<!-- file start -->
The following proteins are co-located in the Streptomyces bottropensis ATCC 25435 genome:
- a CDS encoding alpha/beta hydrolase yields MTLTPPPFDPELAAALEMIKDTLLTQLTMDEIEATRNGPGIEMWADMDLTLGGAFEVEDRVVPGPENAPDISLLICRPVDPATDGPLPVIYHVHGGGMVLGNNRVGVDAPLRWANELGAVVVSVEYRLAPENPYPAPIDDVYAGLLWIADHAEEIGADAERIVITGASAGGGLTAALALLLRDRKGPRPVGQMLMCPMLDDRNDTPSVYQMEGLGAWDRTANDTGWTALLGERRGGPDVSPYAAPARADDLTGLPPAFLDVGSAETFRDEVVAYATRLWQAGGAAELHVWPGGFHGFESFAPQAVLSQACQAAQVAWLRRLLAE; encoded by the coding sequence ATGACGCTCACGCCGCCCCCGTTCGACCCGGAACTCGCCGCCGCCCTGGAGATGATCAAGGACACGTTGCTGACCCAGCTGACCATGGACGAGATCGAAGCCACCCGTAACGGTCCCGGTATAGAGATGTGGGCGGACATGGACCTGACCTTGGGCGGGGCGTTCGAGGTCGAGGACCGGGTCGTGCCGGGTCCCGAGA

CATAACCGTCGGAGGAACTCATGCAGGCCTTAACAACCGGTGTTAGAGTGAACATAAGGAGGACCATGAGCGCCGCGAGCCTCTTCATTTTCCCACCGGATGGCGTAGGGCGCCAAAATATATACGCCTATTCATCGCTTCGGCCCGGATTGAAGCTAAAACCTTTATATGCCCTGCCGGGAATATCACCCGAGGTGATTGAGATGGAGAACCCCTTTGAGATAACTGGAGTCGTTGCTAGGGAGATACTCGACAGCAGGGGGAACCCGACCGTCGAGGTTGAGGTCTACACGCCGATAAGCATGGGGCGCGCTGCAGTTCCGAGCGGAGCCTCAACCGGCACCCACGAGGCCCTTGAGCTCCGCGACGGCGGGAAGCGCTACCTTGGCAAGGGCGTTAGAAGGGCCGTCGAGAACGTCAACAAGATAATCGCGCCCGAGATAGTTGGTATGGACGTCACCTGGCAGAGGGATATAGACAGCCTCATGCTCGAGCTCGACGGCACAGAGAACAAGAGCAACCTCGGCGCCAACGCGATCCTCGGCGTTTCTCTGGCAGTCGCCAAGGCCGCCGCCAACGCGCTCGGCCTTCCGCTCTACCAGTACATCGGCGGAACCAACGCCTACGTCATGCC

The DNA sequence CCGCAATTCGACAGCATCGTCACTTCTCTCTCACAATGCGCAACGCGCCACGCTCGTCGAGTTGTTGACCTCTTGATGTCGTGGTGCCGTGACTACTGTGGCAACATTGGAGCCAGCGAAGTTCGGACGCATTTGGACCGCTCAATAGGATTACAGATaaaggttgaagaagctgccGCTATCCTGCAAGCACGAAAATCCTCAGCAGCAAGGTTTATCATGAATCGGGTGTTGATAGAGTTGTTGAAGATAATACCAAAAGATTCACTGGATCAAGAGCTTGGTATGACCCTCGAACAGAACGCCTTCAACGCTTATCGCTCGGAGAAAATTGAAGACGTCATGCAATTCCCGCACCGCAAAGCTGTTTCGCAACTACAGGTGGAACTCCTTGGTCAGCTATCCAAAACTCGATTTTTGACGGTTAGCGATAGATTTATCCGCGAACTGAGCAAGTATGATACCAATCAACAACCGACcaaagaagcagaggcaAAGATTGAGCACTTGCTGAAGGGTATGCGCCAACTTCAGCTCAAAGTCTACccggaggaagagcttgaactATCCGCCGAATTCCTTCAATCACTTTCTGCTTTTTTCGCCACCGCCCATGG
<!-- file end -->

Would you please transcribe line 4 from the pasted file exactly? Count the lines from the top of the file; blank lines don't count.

The DNA sequence CCGCAATTCGACAGCATCGTCACTTCTCTCTCACAATGCGCAACGCGCCACGCTCGTCGAGTTGTTGACCTCTTGATGTCGTGGTGCCGTGACTACTGTGGCAACATTGGAGCCAGCGAAGTTCGGACGCATTTGGACCGCTCAATAGGATTACAGATaaaggttgaagaagctgccGCTATCCTGCAAGCACGAAAATCCTCAGCAGCAAGGTTTATCATGAATCGGGTGTTGATAGAGTTGTTGAAGATAATACCAAAAGATTCACTGGATCAAGAGCTTGGTATGACCCTCGAACAGAACGCCTTCAACGCTTATCGCTCGGAGAAAATTGAAGACGTCATGCAATTCCCGCACCGCAAAGCTGTTTCGCAACTACAGGTGGAACTCCTTGGTCAGCTATCCAAAACTCGATTTTTGACGGTTAGCGATAGATTTATCCGCGAACTGAGCAAGTATGATACCAATCAACAACCGACcaaagaagcagaggcaAAGATTGAGCACTTGCTGAAGGGTATGCGCCAACTTCAGCTCAAAGTCTACccggaggaagagcttgaactATCCGCCGAATTCCTTCAATCACTTTCTGCTTTTTTCGCCACCGCCCATGG